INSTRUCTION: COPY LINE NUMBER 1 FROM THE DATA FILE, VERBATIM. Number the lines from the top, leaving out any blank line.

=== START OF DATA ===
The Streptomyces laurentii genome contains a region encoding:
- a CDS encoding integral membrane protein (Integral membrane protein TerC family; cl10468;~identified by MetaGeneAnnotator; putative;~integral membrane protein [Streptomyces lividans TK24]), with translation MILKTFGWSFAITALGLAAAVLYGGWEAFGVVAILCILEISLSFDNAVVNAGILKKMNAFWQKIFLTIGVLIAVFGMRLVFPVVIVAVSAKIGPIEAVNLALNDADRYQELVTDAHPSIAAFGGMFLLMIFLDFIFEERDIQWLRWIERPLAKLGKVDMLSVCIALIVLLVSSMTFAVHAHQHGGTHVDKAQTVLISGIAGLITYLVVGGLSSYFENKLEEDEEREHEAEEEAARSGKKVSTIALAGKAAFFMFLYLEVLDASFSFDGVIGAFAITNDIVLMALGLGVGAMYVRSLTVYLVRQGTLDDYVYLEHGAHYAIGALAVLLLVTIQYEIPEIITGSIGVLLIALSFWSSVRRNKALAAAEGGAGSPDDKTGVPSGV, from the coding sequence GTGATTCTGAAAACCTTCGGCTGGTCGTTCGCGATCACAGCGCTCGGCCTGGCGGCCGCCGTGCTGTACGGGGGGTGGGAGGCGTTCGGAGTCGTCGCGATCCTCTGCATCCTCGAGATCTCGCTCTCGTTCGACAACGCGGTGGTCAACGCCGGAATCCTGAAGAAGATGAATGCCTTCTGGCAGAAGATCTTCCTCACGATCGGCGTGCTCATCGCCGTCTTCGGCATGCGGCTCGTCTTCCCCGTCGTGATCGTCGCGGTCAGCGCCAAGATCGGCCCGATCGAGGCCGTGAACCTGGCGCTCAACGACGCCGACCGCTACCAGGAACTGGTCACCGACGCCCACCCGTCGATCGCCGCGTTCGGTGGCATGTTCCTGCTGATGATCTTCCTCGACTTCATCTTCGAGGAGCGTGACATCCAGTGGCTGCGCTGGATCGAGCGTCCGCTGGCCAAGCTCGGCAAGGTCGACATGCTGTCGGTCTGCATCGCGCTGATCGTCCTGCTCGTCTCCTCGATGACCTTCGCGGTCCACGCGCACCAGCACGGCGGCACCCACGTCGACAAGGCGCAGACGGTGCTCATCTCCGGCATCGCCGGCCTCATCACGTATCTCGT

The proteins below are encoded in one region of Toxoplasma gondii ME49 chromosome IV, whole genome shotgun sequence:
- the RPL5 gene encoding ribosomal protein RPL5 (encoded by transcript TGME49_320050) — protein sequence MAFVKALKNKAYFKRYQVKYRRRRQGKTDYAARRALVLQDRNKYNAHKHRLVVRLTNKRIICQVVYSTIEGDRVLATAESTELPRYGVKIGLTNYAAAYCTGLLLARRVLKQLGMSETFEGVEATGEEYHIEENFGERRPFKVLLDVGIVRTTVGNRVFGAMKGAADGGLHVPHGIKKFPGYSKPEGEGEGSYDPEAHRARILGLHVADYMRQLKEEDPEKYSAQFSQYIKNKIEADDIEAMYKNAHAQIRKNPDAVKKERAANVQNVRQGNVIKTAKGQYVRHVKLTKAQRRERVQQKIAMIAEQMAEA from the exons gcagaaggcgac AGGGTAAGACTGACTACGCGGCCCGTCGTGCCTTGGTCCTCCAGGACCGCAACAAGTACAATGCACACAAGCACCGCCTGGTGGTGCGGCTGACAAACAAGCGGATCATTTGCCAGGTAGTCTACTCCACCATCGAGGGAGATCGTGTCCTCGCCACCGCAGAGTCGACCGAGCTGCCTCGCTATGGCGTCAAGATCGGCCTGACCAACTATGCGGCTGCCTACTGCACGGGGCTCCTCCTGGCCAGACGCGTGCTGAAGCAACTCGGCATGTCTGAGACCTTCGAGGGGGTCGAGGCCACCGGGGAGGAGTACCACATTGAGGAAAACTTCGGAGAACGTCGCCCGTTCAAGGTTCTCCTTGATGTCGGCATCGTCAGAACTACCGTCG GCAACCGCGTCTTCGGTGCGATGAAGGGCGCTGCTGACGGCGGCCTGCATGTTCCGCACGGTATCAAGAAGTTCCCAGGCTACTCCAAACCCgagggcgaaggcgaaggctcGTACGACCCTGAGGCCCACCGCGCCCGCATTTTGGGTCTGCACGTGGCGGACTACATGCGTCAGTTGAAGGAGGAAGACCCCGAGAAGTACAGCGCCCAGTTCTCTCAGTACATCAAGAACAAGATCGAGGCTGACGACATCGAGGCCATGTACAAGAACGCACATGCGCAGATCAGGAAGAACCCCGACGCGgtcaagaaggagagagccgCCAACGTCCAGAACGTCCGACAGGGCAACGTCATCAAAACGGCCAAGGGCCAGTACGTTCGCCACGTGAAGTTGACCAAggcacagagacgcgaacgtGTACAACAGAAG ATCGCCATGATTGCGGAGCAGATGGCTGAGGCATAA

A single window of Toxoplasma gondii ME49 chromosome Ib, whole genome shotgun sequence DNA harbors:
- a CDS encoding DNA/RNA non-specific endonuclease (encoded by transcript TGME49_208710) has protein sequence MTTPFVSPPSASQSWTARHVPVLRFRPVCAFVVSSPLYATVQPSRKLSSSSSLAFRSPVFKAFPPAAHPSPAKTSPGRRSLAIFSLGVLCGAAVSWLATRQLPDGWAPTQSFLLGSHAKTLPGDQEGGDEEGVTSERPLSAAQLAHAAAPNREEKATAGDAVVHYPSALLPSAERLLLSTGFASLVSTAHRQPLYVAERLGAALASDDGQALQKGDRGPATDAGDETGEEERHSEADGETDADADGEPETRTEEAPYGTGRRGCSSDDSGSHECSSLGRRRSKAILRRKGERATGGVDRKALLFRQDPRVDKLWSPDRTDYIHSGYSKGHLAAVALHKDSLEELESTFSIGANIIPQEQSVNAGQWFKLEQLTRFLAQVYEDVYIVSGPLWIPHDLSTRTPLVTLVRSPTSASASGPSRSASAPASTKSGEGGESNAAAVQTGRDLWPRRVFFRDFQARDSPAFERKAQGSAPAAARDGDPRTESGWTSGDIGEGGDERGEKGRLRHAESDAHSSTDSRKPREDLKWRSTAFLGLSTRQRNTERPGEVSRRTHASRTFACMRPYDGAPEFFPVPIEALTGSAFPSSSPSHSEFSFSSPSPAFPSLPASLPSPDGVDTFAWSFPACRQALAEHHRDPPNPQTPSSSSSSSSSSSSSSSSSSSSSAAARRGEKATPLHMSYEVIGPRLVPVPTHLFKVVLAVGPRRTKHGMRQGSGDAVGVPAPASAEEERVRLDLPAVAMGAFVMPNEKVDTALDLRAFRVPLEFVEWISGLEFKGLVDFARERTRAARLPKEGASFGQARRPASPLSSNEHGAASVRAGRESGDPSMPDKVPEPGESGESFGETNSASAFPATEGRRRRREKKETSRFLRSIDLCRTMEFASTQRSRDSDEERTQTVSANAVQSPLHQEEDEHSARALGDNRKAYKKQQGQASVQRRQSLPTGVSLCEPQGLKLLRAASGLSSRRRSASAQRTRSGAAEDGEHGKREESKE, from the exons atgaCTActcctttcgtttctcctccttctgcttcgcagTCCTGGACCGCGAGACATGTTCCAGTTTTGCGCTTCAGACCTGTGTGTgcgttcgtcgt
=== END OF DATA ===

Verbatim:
The Streptomyces laurentii genome contains a region encoding: